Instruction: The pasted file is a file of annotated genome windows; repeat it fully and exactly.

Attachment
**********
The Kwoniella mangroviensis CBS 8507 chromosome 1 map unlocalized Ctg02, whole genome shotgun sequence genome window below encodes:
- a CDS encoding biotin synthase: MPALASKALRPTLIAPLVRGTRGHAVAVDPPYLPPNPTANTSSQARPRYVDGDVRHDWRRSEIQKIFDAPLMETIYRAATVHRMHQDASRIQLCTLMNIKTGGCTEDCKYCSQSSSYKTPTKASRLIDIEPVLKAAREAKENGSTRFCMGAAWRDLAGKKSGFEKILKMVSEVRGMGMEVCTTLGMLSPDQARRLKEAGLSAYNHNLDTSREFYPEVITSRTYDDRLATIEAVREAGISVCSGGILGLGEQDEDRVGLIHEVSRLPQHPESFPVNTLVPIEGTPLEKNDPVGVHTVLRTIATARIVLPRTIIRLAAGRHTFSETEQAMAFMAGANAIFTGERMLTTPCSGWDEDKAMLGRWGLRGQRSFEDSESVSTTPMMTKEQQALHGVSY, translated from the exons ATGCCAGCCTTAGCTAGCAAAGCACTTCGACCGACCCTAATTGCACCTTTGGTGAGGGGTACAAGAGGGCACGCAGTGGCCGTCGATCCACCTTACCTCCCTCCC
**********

The Kwoniella mangroviensis CBS 8507 chromosome 1 map unlocalized Ctg02, whole genome shotgun sequence genome window below encodes:
- a CDS encoding biotin synthase: MPALASKALRPTLIAPLVRGTRGHAVAVDPPYLPPNPTANTSSQARPRYVDGDVRHDWRRSEIQKIFDAPLMETIYRAATVHRMHQDASRIQLCTLMNIKTGGCTEDCKYCSQSSSYKTPTKASRLIDIEPVLKAAREAKENGSTRFCMGAAWRDLAGKKSGFEKILKMVSEVRGMGMEVCTTLGMLSPDQARRLKEAGLSAYNHNLDTSREFYPEVITSRTYDDRLATIEAVREAGISVCSGGILGLGEQDEDRVGLIHEVSRLPQHPESFPVNTLVPIEGTPLEKNDPVGVHTVLRTIATARIVLPRTIIRLAAGRHTFSETEQAMAFMAGANAIFTGERMLTTPCSGWDEDKAMLGRWGLRGQRSFEDSESVSTTPMMTKEQQALHGVSY, translated from the exons ATGCCAGCCTTAGCTAGCAAAGCACTTCGACCGACCCTAATTGCACCTTTGGTGAGGGGTACAAGAGGGCACGCAGTGGCCGTCGATCCACCTTACCTCCCTCCC